What are ten adjectives that describe Caesar in Julius Caesar?

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Perhaps the best adjective to describe Julius Caesar would be strong-willed, or determined. He was notable for getting whatever it was he wanted to get and doing whatever he wanted to do. Crossing the Rubicon River to take his army to Rome was a famous example. The many years he spent conquering Gaul were perhaps his greatest achievement. He would have spent even longer if necessary. This characteristic was what made men admire and fear him.

Caesar was also exceptionally intelligent, resourceful, courageous, bold, self-confident, proud, ambitious, and cunning. He seemed to have a genius for dealing with men, not only with his soldiers who idolized him, but with the general populace and with upper-class Romans. Perhaps the best adjective to describe this character trait would be charismatic. One of the synonyms offered on the internet for "charismatic" is "larger than life." It is interesting that Cassius says of Caesar:

Why, man, he doth bestride the narrow world
Like a Colossus, and we petty men
Walk under his huge legs, and peep about
To find ourselves dishonorable graves.      

(Act 1, Scene 2)

Caesar was also sickly, but he fought against his infirmities all his life. He was afflicted with epilepsy, among other things. 

Caesar concealed many aspects of his true self from everyone. When he thinks he is about to be crowned king in Act III, Scene 1, he seems to forget his customary taciturnity and pretended modesty and to reveal amazing arrogance and a sense of almost godlike superiority to other human beings.

I could be well moved, if I were as you;
If I could pray to move, prayers would move me;
But I am constant as the northern star,
Of whose true-fix'd and resting quality
There is no fellow in the firmament.

Plutarch states that Caesar was responsible for the deaths of some two million people in his lifetime. So another adjective that should be added is ruthless.

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Give ten adjectives to describe the character of Cassius in Julius Caesar.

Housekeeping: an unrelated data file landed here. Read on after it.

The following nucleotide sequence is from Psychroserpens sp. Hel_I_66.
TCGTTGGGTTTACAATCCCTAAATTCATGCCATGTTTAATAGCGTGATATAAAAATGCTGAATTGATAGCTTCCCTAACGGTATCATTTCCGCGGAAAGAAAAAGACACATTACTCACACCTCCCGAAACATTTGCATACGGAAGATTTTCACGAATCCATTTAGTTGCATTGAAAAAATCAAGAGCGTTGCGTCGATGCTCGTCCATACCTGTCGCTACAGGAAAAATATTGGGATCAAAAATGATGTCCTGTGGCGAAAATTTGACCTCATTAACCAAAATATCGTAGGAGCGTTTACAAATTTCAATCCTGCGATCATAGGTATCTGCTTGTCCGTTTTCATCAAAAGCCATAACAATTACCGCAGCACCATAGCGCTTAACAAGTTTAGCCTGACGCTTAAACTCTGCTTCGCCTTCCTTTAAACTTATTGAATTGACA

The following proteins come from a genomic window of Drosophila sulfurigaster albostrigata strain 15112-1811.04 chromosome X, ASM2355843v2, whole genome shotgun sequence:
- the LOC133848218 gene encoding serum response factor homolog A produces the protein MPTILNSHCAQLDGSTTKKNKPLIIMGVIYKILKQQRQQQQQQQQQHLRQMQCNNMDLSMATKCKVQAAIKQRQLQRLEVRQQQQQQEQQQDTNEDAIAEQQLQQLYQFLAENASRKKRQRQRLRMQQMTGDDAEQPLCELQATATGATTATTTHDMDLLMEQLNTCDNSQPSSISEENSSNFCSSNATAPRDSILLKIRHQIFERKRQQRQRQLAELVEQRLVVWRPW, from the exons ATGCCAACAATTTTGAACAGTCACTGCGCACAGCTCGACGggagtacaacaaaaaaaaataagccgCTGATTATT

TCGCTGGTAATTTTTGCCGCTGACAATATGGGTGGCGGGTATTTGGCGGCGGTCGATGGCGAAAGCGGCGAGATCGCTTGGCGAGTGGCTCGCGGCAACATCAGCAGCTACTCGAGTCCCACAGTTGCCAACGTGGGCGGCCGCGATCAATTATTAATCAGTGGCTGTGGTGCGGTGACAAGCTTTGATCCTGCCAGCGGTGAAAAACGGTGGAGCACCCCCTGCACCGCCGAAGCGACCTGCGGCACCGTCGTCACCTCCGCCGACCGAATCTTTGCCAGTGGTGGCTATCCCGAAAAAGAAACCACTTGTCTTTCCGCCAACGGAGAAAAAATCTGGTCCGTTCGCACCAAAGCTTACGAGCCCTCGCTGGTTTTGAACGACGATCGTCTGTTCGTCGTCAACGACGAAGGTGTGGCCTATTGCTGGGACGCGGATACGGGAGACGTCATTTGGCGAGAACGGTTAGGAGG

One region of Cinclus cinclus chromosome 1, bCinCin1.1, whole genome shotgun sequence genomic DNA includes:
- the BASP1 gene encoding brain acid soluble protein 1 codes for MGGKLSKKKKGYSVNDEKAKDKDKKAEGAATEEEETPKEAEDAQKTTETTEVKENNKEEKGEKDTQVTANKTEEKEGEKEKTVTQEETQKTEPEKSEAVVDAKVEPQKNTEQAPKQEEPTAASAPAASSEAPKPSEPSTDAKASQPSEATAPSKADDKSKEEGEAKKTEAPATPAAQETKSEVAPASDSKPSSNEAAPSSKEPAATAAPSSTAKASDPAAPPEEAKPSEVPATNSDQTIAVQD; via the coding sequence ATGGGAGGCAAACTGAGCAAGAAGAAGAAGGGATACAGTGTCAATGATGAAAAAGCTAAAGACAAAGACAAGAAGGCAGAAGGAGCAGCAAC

Cassius is exceedingly clever. Caesar says he can see right through men. He is also very dangerous, according to Caesar, who judges him correctly as it turns out.

Cassius is miserly. He loves money and hates to part with it.

He is articulate, persuasive, manipulative. He manages to persuade Brutus to take part in the plot to assassinate Caesar, which is probably something no one else could have done.

Cassius is courageous. He is exceedingly proud. He is emotional, in contrast to his friend and partner Brutus, who is philosophical.

Clever

Dangerous

Miserly

Articulate

Persuasive

Manipulative

Courageous

Proud

Emotional

Selfish - Throughout the play he makes it clear that he is looking out for himself first and foremost.

Extroverted - in contrast to Brutus, who is introverted.

Hot-tempered - also in contrast to Brutus.

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Give ten adjectives to describe the character of Cassius in Julius Caesar.

In "Juilius Caesar," Caesar himself describes Cassius as "lean and hungry," a man who thinks too much and is "dangerous" (I, ii, 193-195).

Cassius is these things and more.  He is envious of Caesar, speaking of him as a Colossus.  Cassius is manipulative of Brutus, telling him

I have not from your eyes that gentleness/And show of love as I was wont to have (I,ii,32-33)

In his manipulations, he is fauning before Brutus, flattering him in order to further sway him to think as he does. Cassius, then, is suggestive, telling Brutus that they groan "underneath this age's yoke" (I,ii,61). He is seductive in his language to Brutus, telling him

I, your glass/Will modestly discover to yourself/That of yourself which you yet know not of. (I,ii,68-70)

Certainly, Cassius is deceptive and dishonorable because he deceives Brutus by playing to Brutus's own sense of honor:

I know that virtue to be in you, Brutus,/As well as I do know your outward favor./Well, honor is the subject of my story...(I,ii,90-93)

In truth, honor is not the subject of his story.  He leads Brutus to believe that he has the same noble principles as Brutus when it is power that Cassius desires, not the good of Rome, as Brutus wants.

Clearly, Cassius is shrewd as he knows how to sway his brother-in-law, Brutus.  Later in the play, Cassius is quarrelsome with Brutus, but does he defer to Brutus, who is well-respected, thus again showing shredness.

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